Federal Highway Research Institute


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Project for the establishment of generally accepted quality criteria, tools and methods as well as scenarios and situations for the release of highly automated driving functions

Automated driving is considered one of the most important future topics in automotive development: Industry and research hope for a reduction of accidents, a decrease in fuel consumption and a better use of traffic space.

According to the international standard of SAE International (SAE J3016), vehicle automation is divided into 5 levels. From level 3, drivers can perform non-driving activities and the system controls the vehicle. Drivers do not have to monitor the system. However, they must be able to take over control at any time if the system prompts them to do so. A near-future application example is the motorway chauffeur. This enables a Level 3 function to be used on motorways and motorway-like roads and served as an application example in the project.

With the help of the PEGASUS project, which was completed in June 2019, significant gaps in the area of testing up to the release of Level 3 driving functions were to be closed. The aim of the overall project was to develop a procedure for safeguarding and testing automated driving functions in order to enable the rapid introduction of automated driving in practice. BASt was involved in the project as an associated partner on behalf of FAT e. V., alongside 17 partners from science and industry.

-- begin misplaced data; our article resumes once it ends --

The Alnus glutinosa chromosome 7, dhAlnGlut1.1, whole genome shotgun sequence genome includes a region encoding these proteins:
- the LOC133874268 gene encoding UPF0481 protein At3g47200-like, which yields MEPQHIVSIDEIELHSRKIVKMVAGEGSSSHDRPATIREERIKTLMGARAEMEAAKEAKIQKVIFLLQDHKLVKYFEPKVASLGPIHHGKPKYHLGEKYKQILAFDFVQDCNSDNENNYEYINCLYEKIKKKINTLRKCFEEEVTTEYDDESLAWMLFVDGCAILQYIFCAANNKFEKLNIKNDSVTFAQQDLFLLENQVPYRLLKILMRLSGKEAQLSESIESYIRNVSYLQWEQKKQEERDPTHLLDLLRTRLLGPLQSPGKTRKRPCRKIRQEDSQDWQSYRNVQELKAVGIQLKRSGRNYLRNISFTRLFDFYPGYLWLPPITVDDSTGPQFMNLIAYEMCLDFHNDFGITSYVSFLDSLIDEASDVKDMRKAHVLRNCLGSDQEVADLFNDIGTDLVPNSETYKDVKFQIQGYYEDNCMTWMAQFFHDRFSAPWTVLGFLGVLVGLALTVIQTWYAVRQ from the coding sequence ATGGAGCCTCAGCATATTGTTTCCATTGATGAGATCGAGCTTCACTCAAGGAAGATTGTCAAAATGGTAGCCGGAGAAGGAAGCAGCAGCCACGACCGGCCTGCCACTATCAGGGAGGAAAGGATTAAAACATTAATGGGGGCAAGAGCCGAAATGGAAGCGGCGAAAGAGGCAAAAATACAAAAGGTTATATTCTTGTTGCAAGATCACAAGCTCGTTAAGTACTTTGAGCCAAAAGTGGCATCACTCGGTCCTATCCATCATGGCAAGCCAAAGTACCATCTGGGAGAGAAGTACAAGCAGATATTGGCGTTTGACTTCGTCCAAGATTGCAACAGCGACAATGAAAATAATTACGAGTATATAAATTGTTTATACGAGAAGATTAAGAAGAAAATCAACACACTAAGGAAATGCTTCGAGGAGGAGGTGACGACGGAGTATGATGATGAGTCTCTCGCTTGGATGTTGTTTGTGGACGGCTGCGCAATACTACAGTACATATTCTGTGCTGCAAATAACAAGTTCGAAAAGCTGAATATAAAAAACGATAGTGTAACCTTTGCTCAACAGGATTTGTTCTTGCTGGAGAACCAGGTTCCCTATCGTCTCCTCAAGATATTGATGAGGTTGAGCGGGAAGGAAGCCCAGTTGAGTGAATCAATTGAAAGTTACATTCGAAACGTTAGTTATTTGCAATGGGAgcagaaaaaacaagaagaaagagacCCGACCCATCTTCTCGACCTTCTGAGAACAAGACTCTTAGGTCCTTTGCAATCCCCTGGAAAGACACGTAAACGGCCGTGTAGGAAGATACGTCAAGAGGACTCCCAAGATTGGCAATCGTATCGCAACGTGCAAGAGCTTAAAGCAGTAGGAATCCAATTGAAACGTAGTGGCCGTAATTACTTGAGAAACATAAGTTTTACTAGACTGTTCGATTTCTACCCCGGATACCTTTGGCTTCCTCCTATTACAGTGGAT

The picture shows the cockpit of a passenger car equipped for the driving tests Interaction concept

BASt identified potential risks that could arise during the interaction between a Level 3 vehicle and the driver. In a field test, the BASt scientists first looked at the influence of traffic density on the driver's handover performance. In driving tests on federal motorways in the Cologne/Bonn area, they analysed possible safety risks during the handover of the driving task to the driver. These allow an initial assessment regarding the influence of the traffic situation. Subsequently, the experts investigated on a test route whether a preceding automated drive has an effect on the handling of unexpected events following the successfully completed takeover.

The Pegasus project had a total budget of 34.5 million euros. It was funded by the Federal Ministry for Economic Affairs and Energy within the framework of the programme "New Vehicle and System Technologies" with 16.3 million euros. The BASt was involved in sub-projects 1 "Scenario analysis and quality characteristics" and 3 "Testing".